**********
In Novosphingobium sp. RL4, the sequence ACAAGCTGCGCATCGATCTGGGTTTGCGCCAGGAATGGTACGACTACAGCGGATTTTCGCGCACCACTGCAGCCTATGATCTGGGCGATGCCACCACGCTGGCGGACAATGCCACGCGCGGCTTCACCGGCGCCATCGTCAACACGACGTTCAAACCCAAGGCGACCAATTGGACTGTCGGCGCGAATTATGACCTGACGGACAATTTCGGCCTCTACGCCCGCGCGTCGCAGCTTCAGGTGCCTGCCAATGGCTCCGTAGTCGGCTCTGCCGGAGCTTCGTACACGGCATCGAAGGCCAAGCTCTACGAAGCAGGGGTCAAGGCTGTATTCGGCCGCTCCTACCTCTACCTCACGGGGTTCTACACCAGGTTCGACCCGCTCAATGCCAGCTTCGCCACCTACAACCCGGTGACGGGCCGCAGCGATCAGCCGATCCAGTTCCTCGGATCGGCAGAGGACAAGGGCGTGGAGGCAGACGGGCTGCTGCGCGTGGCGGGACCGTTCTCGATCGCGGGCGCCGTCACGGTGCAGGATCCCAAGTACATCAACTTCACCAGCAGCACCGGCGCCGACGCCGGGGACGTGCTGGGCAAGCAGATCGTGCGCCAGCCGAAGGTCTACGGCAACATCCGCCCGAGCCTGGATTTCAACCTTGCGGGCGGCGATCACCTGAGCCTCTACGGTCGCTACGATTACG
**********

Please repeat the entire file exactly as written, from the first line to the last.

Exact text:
In Novosphingobium sp. RL4, the sequence ACAAGCTGCGCATCGATCTGGGTTTGCGCCAGGAATGGTACGACTACAGCGGATTTTCGCGCACCACTGCAGCCTATGATCTGGGCGATGCCACCACGCTGGCGGACAATGCCACGCGCGGCTTCACCGGCGCCATCGTCAACACGACGTTCAAACCCAAGGCGACCAATTGGACTGTCGGCGCGAATTATGACCTGACGGACAATTTCGGCCTCTACGCCCGCGCGTCGCAGCTTCAGGTGCCTGCCAATGGCTCCGTAGTCGGCTCTGCCGGAGCTTCGTACACGGCATCGAAGGCCAAGCTCTACGAAGCAGGGGTCAAGGCTGTATTCGGCCGCTCCTACCTCTACCTCACGGGGTTCTACACCAGGTTCGACCCGCTCAATGCCAGCTTCGCCACCTACAACCCGGTGACGGGCCGCAGCGATCAGCCGATCCAGTTCCTCGGATCGGCAGAGGACAAGGGCGTGGAGGCAGACGGGCTGCTGCGCGTGGCGGGACCGTTCTCGATCGCGGGCGCCGTCACGGTGCAGGATCCCAAGTACATCAACTTCACCAGCAGCACCGGCGCCGACGCCGGGGACGTGCTGGGCAAGCAGATCGTGCGCCAGCCGAAGGTCTACGGCAACATCCGCCCGAGCCTGGATTTCAACCTTGCGGGCGGCGATCACCTGAGCCTCTACGGTCGCTACGATTACG